Mentoring Millennials should be a part of every organization, especially if you want to retain your millennial employees!
Here is why:
According to Deloitte study, 64% of millennials plan to see their current job in their ‘rearview mirror’ by the year 2020.
What does that mean? It means that in less than two years 64% of millennials plan on leaving their current job.
The average millennial stays in their job less than three years. However, that same Deloitte study discovered that Millennials who are at their current job or organization for longer than five years are two times more likely to have a mentor.
According to Price Waterhouse Cooper, 98% of millennials feel that working with strong mentors is very important.
What does Mentoring Mean to Millennials?
I recently interviewed a millennial and he said to me that a mentor-mentee relationship is extremely important. He shared, however, that many mentors feel that being a mentor means telling them how they did something. He said: ”A mentor to me means challenging me to think differently!”
Mentoring Millennials in the Workplace
There really are 3 stages of the mentor-mentee relationship:
- The 1st stage is Coaching: Coaching is a very task-oriented relationship.
The coach is really there to help the millennial get their feet wet. Maybe they are new to the organization or new to the position. A coach is a great way to teach the Millennial about the corporate culture or maybe work on a soft skill.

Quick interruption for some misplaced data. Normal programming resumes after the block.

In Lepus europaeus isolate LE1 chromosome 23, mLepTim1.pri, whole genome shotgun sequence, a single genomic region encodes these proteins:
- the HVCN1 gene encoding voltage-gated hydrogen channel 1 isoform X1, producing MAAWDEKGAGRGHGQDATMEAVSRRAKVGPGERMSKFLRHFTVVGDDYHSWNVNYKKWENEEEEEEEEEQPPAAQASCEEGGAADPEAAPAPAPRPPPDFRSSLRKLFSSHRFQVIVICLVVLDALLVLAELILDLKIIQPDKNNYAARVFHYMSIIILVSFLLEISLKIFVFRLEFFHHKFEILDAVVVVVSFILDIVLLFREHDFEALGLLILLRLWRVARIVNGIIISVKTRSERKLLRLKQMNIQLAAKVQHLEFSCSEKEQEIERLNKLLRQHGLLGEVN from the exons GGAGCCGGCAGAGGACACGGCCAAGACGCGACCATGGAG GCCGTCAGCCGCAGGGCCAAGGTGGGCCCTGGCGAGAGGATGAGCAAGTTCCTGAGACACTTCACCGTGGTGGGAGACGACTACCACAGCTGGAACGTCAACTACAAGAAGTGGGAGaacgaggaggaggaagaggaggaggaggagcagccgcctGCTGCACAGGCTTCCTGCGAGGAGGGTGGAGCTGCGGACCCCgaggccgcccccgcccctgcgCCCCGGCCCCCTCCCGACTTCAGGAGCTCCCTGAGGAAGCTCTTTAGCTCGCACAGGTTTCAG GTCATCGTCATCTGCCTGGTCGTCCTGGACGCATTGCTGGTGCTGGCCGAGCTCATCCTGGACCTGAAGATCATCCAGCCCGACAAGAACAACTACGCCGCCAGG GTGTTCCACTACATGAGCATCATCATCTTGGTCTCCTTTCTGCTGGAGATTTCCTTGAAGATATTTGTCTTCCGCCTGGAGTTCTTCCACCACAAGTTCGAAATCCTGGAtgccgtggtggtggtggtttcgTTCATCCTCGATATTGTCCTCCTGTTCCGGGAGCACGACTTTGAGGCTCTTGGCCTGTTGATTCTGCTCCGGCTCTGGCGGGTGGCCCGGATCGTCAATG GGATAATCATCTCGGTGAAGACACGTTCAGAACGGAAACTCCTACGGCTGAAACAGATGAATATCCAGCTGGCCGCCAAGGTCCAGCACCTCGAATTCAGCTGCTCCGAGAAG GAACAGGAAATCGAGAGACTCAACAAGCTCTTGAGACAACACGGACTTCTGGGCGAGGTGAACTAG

I know that when I was in my 20’s and I had my first job out of college, I would’ve loved to have a coach to help me with writing skills. So, coaches are a terrific way to help the Millennial ease into the corporate culture of the new organization.
2. The 2nd stage is a Mentorship Relationship: The mentor relationship is based more on the relationship itself.
In fact, Millennials may have many mentors.
There is something called micro-mentoring and those are groups that connect via social media. There’s also reverse mentoring. A reverse mentor is when the millennial mentors a more senior person, typically about something technology related.
Reverse mentoring is a great way to open the door between millennial and someone who’s been around the organization for a long time. Most importantly, the mentor in the mentor-mentee relationship holds the mentee accountable for meeting their goals.
3. The 3rd stage is the Sponsorship: This is intriguing because this takes the mentor-mentee relationship up a level.
This is truly a one-on-one relationship. It is a higher level of mentoring and the sponsor typically has a high status with the company. The sponsor’s responsibility or goal is to help that millennial reach their next level. To get that promotion or that raise. That sponsor also acts as an advocate for the Millennial within the organization. He/she helps the millennial identify skills and talents they need to develop to find that new promotion or raise.
Mentoring millennials is not an easy task – however, it can be a rewarding one for both parties involved.
A baby boomer I recently interviewed said to me:
“It is our responsibility to mentor the young people in our lives, however mentoring is not just about handing them a book. It’s also about telling them what they have done right.”
So there you have it – the Mentoring Millennials segment.
I look forward to seeing you next week when we further dig into this topic about the multi-generations in the workplace.